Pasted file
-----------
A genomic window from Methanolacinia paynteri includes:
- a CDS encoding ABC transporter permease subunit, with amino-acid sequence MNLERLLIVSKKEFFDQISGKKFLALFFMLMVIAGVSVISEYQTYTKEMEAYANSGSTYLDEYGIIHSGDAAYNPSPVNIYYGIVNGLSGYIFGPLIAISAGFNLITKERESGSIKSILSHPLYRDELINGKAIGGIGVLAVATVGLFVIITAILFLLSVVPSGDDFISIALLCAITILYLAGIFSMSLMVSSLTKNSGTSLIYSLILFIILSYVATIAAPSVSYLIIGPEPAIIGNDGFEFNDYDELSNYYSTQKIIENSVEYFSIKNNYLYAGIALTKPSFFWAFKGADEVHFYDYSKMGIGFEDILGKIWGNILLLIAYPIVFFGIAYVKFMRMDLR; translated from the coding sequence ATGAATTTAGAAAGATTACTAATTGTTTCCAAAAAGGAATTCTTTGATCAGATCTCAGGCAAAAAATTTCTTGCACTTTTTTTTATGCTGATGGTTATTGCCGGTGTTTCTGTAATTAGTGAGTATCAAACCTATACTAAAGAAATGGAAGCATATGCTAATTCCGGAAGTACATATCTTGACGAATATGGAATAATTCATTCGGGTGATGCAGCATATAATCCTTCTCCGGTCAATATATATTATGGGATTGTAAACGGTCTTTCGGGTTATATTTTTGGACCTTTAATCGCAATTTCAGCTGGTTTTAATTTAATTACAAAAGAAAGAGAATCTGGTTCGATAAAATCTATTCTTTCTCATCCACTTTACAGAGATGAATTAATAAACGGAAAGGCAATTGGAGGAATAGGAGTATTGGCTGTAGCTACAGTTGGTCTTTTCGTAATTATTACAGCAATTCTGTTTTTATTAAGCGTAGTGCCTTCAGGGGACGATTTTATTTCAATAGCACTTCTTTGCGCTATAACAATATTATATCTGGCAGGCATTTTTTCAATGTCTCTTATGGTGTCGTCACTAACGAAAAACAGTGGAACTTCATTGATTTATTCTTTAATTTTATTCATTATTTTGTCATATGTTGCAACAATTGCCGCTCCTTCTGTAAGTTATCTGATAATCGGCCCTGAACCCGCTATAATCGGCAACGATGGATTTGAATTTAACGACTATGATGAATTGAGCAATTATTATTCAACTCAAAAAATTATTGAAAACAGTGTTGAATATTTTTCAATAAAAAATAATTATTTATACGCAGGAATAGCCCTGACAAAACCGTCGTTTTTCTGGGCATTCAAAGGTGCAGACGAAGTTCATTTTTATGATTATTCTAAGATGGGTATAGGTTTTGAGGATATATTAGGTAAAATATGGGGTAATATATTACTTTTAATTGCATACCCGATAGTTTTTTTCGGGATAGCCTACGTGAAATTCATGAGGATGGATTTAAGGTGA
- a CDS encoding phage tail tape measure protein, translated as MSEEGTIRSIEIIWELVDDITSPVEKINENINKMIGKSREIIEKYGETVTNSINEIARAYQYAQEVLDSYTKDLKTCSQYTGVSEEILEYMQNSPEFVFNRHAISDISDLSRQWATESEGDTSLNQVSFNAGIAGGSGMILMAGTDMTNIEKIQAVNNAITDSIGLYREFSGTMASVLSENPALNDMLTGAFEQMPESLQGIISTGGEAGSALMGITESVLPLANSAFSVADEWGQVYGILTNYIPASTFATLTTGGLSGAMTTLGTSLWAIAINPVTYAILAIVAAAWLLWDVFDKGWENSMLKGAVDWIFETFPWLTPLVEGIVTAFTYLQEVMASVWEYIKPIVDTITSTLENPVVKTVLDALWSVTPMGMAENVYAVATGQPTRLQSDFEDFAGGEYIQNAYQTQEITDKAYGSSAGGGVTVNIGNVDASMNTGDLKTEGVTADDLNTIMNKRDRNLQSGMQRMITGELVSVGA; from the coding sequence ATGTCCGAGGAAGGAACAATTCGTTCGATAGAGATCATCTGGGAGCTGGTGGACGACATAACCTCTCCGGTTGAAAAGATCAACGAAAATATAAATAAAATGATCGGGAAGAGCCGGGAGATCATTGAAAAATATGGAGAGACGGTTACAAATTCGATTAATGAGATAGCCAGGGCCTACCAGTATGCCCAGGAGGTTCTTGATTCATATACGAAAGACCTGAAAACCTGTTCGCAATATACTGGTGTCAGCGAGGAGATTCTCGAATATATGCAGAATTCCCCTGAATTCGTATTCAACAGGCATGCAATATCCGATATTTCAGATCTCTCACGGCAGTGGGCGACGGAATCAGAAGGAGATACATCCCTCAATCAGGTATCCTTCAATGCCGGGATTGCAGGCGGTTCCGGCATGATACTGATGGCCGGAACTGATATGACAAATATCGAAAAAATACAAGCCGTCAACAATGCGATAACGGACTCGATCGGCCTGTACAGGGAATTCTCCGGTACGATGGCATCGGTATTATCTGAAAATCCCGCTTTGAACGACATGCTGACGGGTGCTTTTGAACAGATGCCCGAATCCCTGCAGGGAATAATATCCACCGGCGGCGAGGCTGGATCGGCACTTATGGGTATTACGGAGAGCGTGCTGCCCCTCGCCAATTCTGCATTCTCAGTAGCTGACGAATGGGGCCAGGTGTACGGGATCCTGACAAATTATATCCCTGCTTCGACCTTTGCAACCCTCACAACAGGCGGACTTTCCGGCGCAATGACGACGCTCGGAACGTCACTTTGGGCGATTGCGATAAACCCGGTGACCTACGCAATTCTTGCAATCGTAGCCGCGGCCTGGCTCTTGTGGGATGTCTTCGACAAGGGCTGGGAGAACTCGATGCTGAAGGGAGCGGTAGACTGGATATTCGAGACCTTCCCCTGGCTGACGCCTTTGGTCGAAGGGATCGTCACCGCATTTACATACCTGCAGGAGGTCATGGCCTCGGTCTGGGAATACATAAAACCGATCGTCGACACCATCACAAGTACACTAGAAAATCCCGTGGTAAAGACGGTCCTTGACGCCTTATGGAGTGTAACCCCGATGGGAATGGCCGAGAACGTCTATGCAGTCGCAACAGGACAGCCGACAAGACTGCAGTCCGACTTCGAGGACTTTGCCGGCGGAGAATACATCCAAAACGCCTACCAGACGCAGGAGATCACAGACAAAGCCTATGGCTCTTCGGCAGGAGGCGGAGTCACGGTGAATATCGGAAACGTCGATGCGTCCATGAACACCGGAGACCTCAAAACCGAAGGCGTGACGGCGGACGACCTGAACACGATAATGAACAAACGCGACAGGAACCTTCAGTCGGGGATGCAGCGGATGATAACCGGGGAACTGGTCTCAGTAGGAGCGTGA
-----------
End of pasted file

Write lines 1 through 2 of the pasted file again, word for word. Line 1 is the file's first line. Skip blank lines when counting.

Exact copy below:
A genomic window from Methanolacinia paynteri includes:
- a CDS encoding ABC transporter permease subunit, with amino-acid sequence MNLERLLIVSKKEFFDQISGKKFLALFFMLMVIAGVSVISEYQTYTKEMEAYANSGSTYLDEYGIIHSGDAAYNPSPVNIYYGIVNGLSGYIFGPLIAISAGFNLITKERESGSIKSILSHPLYRDELINGKAIGGIGVLAVATVGLFVIITAILFLLSVVPSGDDFISIALLCAITILYLAGIFSMSLMVSSLTKNSGTSLIYSLILFIILSYVATIAAPSVSYLIIGPEPAIIGNDGFEFNDYDELSNYYSTQKIIENSVEYFSIKNNYLYAGIALTKPSFFWAFKGADEVHFYDYSKMGIGFEDILGKIWGNILLLIAYPIVFFGIAYVKFMRMDLR; translated from the coding sequence ATGAATTTAGAAAGATTACTAATTGTTTCCAAAAAGGAATTCTTTGATCAGATCTCAGGCAAAAAATTTCTTGCACTTTTTTTTATGCTGATGGTTATTGCCGGTGTTTCTGTAATTAGTGAGTATCAAACCTATACTAAAGAAATGGAAGCATATGCTAATTCCGGAAGTACATATCTTGACGAATATGGAATAATTCATTCGGGTGATGCAGCATATAATCCTTCTCCGGTCAATATATATTATGGGATTGTAAACGGTCTTTCGGGTTATATTTTTGGACCTTTAATCGCAATTTCAGCTGGTTTTAATTTAATTACAAAAGAAAGAGAATCTGGTTCGATAAAATCTATTCTTTCTCATCCACTTTACAGAGATGAATTAATAAACGGAAAGGCAATTGGAGGAATAGGAGTATTGGCTGTAGCTACAGTTGGTCTTTTCGTAATTATTACAGCAATTCTGTTTTTATTAAGCGTAGTGCCTTCAGGGGACGATTTTATTTCAATAGCACTTCTTTGCGCTATAACAATATTATATCTGGCAGGCATTTTTTCAATGTCTCTTATGGTGTCGTCACTAACGAAAAACAGTGGAACTTCATTGATTTATTCTTTAATTTTATTCATTATTTTGTCATATGTTGCAACAATTGCCGCTCCTTCTGTAAGTTATCTGATAATCGGCCCTGAACCCGCTATAATCGGCAACGATGGATTTGAATTTAACGACTATGATGAATTGAGCAATTATTATTCAACTCAAAAAATTATTGAAAACAGTGTTGAATATTTTTCAATAAAAAATAATTATTTATACGCAGGAATAGCCCTGACAAAACCGTCGTTTTTCTGGGCATTCAAAGGTGCAGACGAAGTTCATTTTTATGATTATTCTAAGATGGGTATAGGTTTTGAGGATATATTAGGTAAAATATGGGGTAATATATTACTTTTAATTGCATACCCGATAGTTTTTTTCGGGATAGCCTACGTGAAATTCATGAGGATGGATTTAAGGTGA